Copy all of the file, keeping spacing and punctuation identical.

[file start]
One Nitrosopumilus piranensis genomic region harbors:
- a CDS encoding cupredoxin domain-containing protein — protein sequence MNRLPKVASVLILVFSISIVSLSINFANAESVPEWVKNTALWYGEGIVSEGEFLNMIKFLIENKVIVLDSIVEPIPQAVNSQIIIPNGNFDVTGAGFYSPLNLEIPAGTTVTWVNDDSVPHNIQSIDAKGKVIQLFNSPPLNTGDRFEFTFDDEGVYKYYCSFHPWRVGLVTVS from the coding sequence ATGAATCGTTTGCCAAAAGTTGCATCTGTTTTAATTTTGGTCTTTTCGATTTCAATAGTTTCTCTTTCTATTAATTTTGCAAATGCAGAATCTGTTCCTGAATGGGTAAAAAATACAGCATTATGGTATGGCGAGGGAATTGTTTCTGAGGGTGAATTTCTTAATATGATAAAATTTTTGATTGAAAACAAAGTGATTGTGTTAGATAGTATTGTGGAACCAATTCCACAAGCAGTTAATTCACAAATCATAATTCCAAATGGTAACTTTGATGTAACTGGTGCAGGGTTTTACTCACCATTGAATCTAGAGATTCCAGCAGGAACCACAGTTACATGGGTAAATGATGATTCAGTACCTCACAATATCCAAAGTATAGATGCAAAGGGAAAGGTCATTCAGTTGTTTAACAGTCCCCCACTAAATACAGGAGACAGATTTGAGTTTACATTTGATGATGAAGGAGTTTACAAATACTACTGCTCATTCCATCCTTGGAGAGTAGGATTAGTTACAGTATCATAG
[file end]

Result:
One Nitrosopumilus piranensis genomic region harbors:
- a CDS encoding cupredoxin domain-containing protein — protein sequence MNRLPKVASVLILVFSISIVSLSINFANAESVPEWVKNTALWYGEGIVSEGEFLNMIKFLIENKVIVLDSIVEPIPQAVNSQIIIPNGNFDVTGAGFYSPLNLEIPAGTTVTWVNDDSVPHNIQSIDAKGKVIQLFNSPPLNTGDRFEFTFDDEGVYKYYCSFHPWRVGLVTVS from the coding sequence ATGAATCGTTTGCCAAAAGTTGCATCTGTTTTAATTTTGGTCTTTTCGATTTCAATAGTTTCTCTTTCTATTAATTTTGCAAATGCAGAATCTGTTCCTGAATGGGTAAAAAATACAGCATTATGGTATGGCGAGGGAATTGTTTCTGAGGGTGAATTTCTTAATATGATAAAATTTTTGATTGAAAACAAAGTGATTGTGTTAGATAGTATTGTGGAACCAATTCCACAAGCAGTTAATTCACAAATCATAATTCCAAATGGTAACTTTGATGTAACTGGTGCAGGGTTTTACTCACCATTGAATCTAGAGATTCCAGCAGGAACCACAGTTACATGGGTAAATGATGATTCAGTACCTCACAATATCCAAAGTATAGATGCAAAGGGAAAGGTCATTCAGTTGTTTAACAGTCCCCCACTAAATACAGGAGACAGATTTGAGTTTACATTTGATGATGAAGGAGTTTACAAATACTACTGCTCATTCCATCCTTGGAGAGTAGGATTAGTTACAGTATCATAG